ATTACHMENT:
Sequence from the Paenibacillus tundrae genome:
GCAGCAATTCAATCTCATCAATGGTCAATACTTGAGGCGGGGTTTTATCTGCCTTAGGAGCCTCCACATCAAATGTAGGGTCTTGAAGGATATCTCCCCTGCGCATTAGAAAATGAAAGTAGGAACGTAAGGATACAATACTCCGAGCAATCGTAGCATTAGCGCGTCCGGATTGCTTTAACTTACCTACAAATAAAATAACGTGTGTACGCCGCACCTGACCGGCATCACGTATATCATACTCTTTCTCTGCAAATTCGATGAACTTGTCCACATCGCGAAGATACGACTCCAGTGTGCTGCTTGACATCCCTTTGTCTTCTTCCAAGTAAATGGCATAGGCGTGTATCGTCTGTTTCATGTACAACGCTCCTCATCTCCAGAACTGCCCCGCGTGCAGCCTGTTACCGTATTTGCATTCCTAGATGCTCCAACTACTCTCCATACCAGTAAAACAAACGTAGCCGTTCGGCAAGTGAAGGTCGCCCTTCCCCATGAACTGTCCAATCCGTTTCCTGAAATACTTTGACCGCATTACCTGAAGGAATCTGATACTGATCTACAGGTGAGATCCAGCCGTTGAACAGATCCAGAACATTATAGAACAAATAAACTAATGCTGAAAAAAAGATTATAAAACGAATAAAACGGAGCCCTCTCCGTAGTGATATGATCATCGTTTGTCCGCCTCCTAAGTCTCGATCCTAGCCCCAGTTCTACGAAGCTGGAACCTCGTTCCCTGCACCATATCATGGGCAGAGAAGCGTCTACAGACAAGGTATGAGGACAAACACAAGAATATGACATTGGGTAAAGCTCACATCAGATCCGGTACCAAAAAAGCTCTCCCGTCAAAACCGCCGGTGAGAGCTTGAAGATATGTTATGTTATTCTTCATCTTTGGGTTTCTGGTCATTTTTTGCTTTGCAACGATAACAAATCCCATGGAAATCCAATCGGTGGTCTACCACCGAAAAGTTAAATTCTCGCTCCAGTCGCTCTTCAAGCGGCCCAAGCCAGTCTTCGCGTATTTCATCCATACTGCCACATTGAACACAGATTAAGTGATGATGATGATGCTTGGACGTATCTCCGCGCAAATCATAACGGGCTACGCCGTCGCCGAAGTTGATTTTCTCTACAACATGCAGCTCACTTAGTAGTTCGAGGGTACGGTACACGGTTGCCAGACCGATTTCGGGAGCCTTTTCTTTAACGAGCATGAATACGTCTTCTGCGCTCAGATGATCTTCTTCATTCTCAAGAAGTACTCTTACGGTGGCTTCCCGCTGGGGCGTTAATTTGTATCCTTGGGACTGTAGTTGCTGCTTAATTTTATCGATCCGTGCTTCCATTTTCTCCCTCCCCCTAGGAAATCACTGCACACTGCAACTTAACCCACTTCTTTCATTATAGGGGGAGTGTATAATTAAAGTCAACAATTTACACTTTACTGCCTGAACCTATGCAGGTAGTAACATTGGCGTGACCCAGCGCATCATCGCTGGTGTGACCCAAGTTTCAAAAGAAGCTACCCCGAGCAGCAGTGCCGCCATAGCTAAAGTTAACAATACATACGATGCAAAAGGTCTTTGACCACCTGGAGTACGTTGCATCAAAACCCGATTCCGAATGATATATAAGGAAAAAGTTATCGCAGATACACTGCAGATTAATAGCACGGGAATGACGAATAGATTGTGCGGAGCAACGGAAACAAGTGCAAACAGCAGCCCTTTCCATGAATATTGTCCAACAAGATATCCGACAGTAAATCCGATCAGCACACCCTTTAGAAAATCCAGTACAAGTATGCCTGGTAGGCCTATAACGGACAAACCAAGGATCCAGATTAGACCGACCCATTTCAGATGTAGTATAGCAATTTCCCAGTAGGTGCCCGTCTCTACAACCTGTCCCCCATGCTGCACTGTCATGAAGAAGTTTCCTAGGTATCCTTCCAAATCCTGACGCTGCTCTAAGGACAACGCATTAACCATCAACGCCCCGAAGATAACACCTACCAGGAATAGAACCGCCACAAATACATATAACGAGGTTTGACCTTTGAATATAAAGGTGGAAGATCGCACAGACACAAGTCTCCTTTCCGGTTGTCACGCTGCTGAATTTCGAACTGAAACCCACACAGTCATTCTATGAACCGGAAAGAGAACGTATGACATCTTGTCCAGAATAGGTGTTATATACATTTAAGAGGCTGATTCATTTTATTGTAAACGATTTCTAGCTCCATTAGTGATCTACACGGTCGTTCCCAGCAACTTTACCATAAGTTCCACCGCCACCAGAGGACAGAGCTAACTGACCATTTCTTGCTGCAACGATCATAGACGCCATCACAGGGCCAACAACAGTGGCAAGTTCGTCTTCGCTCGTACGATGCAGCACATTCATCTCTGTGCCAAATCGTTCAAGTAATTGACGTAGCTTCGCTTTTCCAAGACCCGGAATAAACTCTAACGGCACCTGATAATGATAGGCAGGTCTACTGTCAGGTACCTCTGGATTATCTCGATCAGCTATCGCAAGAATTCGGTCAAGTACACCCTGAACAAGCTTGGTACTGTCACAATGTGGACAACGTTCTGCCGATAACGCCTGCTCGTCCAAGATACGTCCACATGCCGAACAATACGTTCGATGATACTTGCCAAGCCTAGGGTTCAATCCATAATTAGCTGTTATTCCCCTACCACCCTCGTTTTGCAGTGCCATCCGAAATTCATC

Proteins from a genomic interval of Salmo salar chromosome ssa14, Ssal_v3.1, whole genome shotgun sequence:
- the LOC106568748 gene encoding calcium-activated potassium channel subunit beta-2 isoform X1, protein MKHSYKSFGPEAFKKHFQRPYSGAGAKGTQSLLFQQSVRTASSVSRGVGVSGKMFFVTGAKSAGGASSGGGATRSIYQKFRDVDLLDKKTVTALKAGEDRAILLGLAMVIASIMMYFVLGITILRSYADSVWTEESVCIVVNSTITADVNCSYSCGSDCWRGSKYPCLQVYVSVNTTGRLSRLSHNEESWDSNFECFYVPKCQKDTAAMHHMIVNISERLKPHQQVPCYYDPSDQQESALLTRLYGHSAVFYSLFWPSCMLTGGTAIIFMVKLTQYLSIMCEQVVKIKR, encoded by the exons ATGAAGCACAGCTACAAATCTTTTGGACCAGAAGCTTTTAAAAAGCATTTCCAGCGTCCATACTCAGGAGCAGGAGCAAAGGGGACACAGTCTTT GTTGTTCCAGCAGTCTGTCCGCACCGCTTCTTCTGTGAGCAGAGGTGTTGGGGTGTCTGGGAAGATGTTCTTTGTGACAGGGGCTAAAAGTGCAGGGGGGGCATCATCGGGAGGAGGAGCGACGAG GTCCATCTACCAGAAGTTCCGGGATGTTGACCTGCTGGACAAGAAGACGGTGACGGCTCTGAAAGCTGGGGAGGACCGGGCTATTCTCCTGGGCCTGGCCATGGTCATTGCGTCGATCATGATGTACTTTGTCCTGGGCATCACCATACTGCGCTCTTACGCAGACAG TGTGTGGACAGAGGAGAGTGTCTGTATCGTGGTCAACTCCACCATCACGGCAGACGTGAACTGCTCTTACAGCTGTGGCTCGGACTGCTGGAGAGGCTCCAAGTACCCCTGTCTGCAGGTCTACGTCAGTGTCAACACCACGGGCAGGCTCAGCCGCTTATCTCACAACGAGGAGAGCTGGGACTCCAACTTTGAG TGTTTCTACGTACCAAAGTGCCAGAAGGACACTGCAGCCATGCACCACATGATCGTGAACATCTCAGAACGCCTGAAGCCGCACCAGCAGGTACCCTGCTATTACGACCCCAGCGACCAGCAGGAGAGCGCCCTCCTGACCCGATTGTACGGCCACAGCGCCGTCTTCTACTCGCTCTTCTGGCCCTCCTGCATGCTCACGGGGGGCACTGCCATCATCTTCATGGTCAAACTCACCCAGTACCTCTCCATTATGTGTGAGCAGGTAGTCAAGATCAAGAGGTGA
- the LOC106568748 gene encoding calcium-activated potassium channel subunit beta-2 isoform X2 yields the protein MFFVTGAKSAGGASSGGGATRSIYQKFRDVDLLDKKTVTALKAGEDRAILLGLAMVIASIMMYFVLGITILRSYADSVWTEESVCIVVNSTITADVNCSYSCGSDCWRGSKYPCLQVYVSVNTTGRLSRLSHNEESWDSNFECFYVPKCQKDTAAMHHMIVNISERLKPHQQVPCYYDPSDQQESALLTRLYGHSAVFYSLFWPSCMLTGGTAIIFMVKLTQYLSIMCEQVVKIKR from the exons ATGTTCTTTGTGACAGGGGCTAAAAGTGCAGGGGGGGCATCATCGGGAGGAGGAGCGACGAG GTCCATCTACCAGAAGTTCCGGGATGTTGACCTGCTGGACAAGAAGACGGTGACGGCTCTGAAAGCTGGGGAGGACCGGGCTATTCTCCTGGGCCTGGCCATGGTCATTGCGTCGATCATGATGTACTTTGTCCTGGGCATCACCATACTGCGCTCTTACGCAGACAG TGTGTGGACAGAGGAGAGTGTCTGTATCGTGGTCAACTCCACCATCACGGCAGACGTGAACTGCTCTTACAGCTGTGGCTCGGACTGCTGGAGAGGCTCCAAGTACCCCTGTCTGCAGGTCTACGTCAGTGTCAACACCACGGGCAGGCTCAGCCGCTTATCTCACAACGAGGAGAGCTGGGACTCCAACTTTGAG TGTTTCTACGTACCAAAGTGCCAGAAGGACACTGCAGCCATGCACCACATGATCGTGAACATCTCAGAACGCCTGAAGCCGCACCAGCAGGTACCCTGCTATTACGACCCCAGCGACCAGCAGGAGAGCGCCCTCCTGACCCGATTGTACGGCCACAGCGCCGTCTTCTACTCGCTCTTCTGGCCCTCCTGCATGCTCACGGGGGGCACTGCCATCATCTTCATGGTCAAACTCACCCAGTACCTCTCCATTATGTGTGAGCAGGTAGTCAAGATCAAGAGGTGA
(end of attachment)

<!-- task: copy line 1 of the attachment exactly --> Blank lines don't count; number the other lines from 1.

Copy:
Sequence from the Paenibacillus tundrae genome: